Attaching Scripts

Much like there are multiple ways to apply CSS to a web app, there are multiple ways to bring JavaScript into one. We can use a <script> tag with a specified src attribute to load a separate document, put our code into the <script> tag directly, or even add code to attributes of an HTML element. Let’s look at each option.

Script Tag with Source

We can add a <script> tag with a src attribute that gives a url pointing to a JavaScript file. This is similar to how we used the <link> element for CSS:

<!DOCTYPE html>
<html>
  <head>
    <title>JS Example</title>
  </head>
  <body>
    <script src="example.js"></script>
  </body>
</html>

A couple of important differences though. First, the <script> element is not a void tag, so we a closing </script>. Also, while traditionally we would also place <script> elements in the <head>, current best practice is to place them as the last children of the <body> element.

Script Tag with Content

The reason the <script> element isn’t a void element is that you can place JavaScript code directly into it - similar to how we used the <style> element for CSS. Typically we would also place this tag at the end of the body:

<!DOCTYPE html>
<html>
  <head>
    <title>JS Example</title>
  </head>
  <body>
    <script>
      console.log(1 + 3);
    </script>
  </body>
</html>

Why at the End of the Body?

The reason for placing <script> tags at the end of the body is twofold. First, JavaScript files have grown increasingly large as web applications have become more sophisticated. And as they are parsed, there is no visible sign of this in the browser - so it can make your website appear to load more slowly when they are encountered in the <head> section. Second, JavaScript is interpreted as it is loaded - so if your code modifies part of the web page, and tries to do so before the webpage is fully loaded, it may fail.

A good trick is to place any code that should not be run until all the web pages' assets have been downloaded within the body of an event handler tied to the 'load' event, i.e.

window.addEventListener('load', function() {
  
  // Put any JavaScript that should not be
  // run until the page has finished loading 
  // here..
  
});

As an Attribute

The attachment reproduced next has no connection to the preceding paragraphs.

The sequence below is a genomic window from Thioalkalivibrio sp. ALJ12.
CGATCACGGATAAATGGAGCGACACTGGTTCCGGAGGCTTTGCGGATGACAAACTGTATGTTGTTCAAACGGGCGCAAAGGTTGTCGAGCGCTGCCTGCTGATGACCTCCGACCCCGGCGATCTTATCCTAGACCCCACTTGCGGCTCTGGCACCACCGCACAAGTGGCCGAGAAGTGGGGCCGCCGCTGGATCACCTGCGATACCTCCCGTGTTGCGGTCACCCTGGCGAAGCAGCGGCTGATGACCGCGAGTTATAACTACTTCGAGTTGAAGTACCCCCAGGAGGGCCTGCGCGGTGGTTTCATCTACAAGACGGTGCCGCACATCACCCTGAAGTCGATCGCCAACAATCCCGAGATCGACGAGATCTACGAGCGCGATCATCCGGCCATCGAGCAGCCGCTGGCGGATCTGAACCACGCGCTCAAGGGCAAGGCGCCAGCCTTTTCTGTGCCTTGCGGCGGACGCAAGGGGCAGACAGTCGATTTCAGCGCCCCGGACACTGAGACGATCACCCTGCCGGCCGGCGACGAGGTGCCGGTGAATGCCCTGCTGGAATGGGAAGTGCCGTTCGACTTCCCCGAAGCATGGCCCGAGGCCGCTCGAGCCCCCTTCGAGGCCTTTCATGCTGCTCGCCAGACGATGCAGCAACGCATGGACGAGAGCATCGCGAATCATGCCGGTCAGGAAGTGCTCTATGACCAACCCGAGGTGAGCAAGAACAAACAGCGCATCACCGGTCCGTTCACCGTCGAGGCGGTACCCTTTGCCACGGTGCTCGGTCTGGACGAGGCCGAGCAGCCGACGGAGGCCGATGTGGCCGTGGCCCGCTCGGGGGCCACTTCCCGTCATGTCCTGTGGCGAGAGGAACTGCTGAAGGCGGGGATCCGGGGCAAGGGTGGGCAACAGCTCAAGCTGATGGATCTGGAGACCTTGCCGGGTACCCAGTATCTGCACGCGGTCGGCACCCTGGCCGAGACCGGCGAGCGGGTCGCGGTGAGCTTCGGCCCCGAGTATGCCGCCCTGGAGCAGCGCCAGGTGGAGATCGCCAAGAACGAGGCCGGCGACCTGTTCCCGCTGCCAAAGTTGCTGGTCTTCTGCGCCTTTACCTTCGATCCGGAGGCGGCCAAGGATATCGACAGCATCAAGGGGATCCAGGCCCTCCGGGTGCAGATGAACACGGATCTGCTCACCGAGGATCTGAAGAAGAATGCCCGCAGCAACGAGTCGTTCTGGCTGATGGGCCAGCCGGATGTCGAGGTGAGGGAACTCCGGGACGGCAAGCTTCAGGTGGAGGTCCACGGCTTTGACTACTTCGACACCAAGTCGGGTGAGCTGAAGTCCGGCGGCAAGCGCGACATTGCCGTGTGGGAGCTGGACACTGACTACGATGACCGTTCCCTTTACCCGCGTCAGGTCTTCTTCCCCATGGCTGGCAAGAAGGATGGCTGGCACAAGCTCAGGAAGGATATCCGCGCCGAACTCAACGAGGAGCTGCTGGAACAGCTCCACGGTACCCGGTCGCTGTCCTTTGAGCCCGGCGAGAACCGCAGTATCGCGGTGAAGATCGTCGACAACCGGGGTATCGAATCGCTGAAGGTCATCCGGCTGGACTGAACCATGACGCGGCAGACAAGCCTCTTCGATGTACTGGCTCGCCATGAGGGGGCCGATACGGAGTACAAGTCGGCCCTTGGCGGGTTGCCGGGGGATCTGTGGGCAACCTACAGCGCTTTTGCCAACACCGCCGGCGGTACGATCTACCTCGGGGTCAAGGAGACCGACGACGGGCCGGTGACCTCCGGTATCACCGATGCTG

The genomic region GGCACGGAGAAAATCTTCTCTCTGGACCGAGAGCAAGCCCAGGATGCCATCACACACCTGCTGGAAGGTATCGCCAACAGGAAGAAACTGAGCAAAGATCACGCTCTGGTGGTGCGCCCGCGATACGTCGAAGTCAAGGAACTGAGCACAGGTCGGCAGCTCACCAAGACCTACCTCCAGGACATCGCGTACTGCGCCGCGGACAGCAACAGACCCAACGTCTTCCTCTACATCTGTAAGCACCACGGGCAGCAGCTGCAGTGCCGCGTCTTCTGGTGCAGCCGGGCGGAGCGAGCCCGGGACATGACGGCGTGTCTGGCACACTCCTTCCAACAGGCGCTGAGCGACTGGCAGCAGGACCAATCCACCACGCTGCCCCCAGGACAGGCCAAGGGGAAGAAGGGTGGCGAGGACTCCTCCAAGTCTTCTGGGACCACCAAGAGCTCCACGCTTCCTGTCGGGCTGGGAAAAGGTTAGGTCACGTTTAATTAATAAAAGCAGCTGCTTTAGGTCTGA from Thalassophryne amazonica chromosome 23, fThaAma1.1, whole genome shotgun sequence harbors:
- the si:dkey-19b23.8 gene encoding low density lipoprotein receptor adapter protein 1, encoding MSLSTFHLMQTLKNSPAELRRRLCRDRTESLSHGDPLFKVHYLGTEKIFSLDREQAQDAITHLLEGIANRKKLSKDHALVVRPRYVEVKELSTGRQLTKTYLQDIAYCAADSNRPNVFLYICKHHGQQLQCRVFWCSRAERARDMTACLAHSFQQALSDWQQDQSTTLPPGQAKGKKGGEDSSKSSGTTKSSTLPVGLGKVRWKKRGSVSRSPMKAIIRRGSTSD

A third alternative is to define our JavaScript as an on-event handler directly on an element. For example:

<button onclick="console.log(1+3)">click me</button>

This once-common strategy has fallen out of favor as it does not provide for good separation of concerns, and can be difficult to maintain in large HTML files. Also, only one event handler can be set using this approach; we’ll see an alternative method, Element.addEventListener() in the next section that is more powerful.

However, component-based development approaches like React’s JSX make this approach more sensible, so it has seen some resurgence in interest.

Mix-and-Match

It is important to understand that all JavaScript on a page is interpreted within the same scope, regardless of what file it was loaded from. Thus, you can invoke a function in one file that was defined in a separate file - this is commonly done when incorporating JavaScript libraries like JQuery.

Warning

There is one aspect you need to be aware of though. Before you reference code artifacts like functions and variables, they must have been loaded in the interpreter. If you are using external files, these have to be retrieved by the browser as a separate request, and even though they may be declared in order in your HTML, they may be received out of order, and they will be interpreted in the order they are received

There are a couple of strategies that can help here. First, you can use the window’s load event as we discussed above to avoid triggering any JavaScript execution until all the script files have been loaded. And second, we can combine all of our script files into one single file (a process known as concatenation). This is often done with a build tool that also minifies the resulting code. We’ll explore this strategy later in the course.